presented by Martin B. Brodsky
Financial: Martin Brodsky receives an honorarium from MedBridge for this course. There is no financial interest beyond the production of this course.
Non-Financial: Martin Brodsky has no non-financial interests or relationships with MedBridge.
Satisfactory completion requirements: All disciplines must complete learning assessments to be awarded credit, no minimum score required unless otherwise specified within the course.
Martin B. Brodsky, PhD, ScM, CCC-SLP
Martin B. Brodsky is an assistant professor in the Department of Physical Medicine and Rehabilitation and a member of the Outcomes After Critical Illness and Surgery (OACIS) Group, a multidisciplinary clinical and research group dedicated to understanding and improving patient outcomes after critical illness and surgery, at Johns Hopkins University. He earned his PhD at…Read full bio
1. Virtual Tour of the ICU and Lines to Your Patient
If you’ve ever wondered what critical care looks like—conceptually and visually—you’ll be offered a fresh perspective of what it means to be in an ICU in the 21st century. After a brief introduction to the nation’s sickest patients in the hospital, you’ll be taken on a virtual tour that will what makes critical care so intense. Yet, despite several stark differences between ICUs and the medical floor, you’ll soon appreciate that there are more similarities than originally perceived.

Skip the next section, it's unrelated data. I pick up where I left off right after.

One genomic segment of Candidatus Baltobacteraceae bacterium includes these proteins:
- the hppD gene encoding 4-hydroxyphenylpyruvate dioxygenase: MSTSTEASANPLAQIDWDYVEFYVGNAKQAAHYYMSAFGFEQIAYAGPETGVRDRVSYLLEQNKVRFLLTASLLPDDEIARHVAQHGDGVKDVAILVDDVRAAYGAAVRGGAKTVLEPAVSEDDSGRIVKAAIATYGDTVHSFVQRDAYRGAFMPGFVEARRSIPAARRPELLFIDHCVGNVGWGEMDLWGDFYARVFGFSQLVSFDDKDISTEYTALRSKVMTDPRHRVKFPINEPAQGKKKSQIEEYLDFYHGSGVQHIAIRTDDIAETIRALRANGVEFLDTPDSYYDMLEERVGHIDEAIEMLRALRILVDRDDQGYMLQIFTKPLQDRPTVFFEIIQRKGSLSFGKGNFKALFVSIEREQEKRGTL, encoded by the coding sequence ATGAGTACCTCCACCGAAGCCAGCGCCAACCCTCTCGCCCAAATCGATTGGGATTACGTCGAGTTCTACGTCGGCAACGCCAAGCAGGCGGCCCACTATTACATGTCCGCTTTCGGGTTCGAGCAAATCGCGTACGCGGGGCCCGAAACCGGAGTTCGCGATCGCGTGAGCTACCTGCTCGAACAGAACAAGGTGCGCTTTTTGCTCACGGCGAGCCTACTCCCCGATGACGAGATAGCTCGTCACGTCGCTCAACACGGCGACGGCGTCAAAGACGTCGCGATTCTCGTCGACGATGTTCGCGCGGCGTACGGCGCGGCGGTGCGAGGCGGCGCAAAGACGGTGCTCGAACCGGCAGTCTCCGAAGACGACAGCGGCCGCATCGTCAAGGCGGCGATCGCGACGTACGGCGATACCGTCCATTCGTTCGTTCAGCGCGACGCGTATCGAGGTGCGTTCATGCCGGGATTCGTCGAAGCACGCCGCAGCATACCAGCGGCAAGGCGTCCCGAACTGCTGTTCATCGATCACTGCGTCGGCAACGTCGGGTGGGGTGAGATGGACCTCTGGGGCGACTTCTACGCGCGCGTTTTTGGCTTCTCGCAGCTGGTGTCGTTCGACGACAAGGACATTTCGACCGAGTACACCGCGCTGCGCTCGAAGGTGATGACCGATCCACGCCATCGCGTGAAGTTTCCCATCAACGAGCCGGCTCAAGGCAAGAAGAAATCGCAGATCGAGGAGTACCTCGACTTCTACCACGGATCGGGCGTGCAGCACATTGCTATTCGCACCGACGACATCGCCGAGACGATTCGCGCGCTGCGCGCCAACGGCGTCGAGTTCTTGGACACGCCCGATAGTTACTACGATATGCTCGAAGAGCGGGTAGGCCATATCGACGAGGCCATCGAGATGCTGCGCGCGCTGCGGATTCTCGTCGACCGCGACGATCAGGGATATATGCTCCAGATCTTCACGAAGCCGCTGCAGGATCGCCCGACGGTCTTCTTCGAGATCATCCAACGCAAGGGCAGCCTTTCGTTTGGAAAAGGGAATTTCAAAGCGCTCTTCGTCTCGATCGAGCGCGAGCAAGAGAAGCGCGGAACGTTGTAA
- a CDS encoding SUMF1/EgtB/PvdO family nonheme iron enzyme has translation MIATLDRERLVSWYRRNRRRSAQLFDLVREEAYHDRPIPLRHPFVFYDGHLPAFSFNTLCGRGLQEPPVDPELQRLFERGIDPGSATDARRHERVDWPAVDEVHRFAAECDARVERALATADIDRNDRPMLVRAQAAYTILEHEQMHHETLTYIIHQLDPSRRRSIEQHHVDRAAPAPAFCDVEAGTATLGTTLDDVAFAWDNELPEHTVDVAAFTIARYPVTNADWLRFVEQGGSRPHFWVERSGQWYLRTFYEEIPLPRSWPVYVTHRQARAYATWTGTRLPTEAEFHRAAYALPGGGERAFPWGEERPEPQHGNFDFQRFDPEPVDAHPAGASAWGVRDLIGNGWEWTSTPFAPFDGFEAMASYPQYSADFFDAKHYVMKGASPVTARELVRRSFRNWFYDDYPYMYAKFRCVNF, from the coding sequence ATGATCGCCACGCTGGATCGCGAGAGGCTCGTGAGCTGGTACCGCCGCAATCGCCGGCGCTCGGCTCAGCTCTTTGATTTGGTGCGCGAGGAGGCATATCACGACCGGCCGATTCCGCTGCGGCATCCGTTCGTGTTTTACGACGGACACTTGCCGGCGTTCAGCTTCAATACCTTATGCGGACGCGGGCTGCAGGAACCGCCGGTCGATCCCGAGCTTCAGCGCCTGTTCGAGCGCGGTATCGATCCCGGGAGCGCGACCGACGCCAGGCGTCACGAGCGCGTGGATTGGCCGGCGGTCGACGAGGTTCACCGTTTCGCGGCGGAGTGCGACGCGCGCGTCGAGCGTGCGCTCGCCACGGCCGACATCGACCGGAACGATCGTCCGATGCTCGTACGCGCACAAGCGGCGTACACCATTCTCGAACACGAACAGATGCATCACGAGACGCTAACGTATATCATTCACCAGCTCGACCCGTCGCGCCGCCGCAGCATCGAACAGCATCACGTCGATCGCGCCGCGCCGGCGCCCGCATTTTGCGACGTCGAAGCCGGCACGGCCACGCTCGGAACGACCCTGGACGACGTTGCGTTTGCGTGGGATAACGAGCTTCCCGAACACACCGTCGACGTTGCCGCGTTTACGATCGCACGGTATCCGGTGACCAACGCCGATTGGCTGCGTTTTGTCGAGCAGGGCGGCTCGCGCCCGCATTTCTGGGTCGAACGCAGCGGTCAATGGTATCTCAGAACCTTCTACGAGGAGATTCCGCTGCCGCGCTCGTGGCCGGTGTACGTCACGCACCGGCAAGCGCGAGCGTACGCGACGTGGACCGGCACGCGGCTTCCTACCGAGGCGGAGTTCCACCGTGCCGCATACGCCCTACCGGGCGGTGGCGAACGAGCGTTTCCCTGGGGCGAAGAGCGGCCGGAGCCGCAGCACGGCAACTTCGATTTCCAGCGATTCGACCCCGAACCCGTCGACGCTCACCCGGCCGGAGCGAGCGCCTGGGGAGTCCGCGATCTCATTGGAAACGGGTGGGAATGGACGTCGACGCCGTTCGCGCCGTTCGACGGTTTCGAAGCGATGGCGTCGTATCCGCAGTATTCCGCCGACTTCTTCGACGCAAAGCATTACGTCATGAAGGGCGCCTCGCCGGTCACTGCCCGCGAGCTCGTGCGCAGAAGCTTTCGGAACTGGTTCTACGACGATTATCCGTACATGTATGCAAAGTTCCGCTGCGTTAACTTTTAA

Only a subset of patients who are critically ill will be intubated with mechanical ventilation. The events leading to intubation are often routine, but may quickly turn dramatic. In this chapter, normal does not exist; rather, you will be introduced to the vivid, potential consequences of critical care that are directly related to speech-language pathology.
3. Post Intensive Care Syndrome
Although post intensive care syndrome (PICS) is a name that is relatively new to critical care medicine, it has a rich history with many names. Sure, saving a life is difficult, but giving someone back his or her life through therapy is an even greater challenge! This chapter introduces you to the aftermath that is critical care, with direct implications for assessment and treatment by speech-language pathologists.
Delirium, the “acute confusional state,” is common in patients who are critically ill. In many cases, the critical care a patient receives causes the delirium. This chapter walks you through the facts of delirium, why it is important when considering speech-language pathology assessments and interventions, and an introduction to its clinical assessment.
5. Summary and Tips
This brief but essential chapter has content you won’t want to overlook. Speech-language pathologists will be provided key points for success in the ICU. These include challenges and pitfalls of the evaluation and treatment of patients who are critically ill, suggestions for additional areas of professional development that may be extended to other health care settings, and practical hints, or at least a heads-up, for effectively navigating the ICU.